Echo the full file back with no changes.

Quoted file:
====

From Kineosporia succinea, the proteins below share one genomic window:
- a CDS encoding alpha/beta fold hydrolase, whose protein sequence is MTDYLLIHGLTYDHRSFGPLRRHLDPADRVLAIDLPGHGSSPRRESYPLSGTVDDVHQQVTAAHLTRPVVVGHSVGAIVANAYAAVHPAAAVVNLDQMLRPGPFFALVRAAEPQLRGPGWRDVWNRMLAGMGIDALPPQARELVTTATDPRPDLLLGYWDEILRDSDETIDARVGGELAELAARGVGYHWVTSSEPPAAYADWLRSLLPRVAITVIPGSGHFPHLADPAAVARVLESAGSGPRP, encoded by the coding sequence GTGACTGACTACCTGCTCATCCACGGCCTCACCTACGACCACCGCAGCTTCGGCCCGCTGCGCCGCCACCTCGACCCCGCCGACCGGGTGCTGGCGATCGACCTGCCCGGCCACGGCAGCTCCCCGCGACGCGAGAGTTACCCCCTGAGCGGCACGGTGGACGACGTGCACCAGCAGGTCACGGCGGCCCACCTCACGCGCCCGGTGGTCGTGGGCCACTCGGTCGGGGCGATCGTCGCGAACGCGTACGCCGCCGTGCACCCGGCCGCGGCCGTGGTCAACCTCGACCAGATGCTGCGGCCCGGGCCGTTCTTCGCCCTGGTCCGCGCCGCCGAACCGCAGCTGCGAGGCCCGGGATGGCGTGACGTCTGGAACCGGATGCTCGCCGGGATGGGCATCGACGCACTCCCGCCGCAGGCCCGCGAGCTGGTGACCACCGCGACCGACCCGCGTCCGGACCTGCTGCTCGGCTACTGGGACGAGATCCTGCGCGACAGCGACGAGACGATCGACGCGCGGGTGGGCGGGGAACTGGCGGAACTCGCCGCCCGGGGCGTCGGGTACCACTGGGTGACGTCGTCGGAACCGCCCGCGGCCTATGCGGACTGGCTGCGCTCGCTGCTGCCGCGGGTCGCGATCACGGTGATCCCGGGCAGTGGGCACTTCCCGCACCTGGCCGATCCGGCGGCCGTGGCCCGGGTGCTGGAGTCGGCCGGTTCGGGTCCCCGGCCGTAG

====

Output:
From Kineosporia succinea, the proteins below share one genomic window:
- a CDS encoding alpha/beta fold hydrolase, whose protein sequence is MTDYLLIHGLTYDHRSFGPLRRHLDPADRVLAIDLPGHGSSPRRESYPLSGTVDDVHQQVTAAHLTRPVVVGHSVGAIVANAYAAVHPAAAVVNLDQMLRPGPFFALVRAAEPQLRGPGWRDVWNRMLAGMGIDALPPQARELVTTATDPRPDLLLGYWDEILRDSDETIDARVGGELAELAARGVGYHWVTSSEPPAAYADWLRSLLPRVAITVIPGSGHFPHLADPAAVARVLESAGSGPRP, encoded by the coding sequence GTGACTGACTACCTGCTCATCCACGGCCTCACCTACGACCACCGCAGCTTCGGCCCGCTGCGCCGCCACCTCGACCCCGCCGACCGGGTGCTGGCGATCGACCTGCCCGGCCACGGCAGCTCCCCGCGACGCGAGAGTTACCCCCTGAGCGGCACGGTGGACGACGTGCACCAGCAGGTCACGGCGGCCCACCTCACGCGCCCGGTGGTCGTGGGCCACTCGGTCGGGGCGATCGTCGCGAACGCGTACGCCGCCGTGCACCCGGCCGCGGCCGTGGTCAACCTCGACCAGATGCTGCGGCCCGGGCCGTTCTTCGCCCTGGTCCGCGCCGCCGAACCGCAGCTGCGAGGCCCGGGATGGCGTGACGTCTGGAACCGGATGCTCGCCGGGATGGGCATCGACGCACTCCCGCCGCAGGCCCGCGAGCTGGTGACCACCGCGACCGACCCGCGTCCGGACCTGCTGCTCGGCTACTGGGACGAGATCCTGCGCGACAGCGACGAGACGATCGACGCGCGGGTGGGCGGGGAACTGGCGGAACTCGCCGCCCGGGGCGTCGGGTACCACTGGGTGACGTCGTCGGAACCGCCCGCGGCCTATGCGGACTGGCTGCGCTCGCTGCTGCCGCGGGTCGCGATCACGGTGATCCCGGGCAGTGGGCACTTCCCGCACCTGGCCGATCCGGCGGCCGTGGCCCGGGTGCTGGAGTCGGCCGGTTCGGGTCCCCGGCCGTAG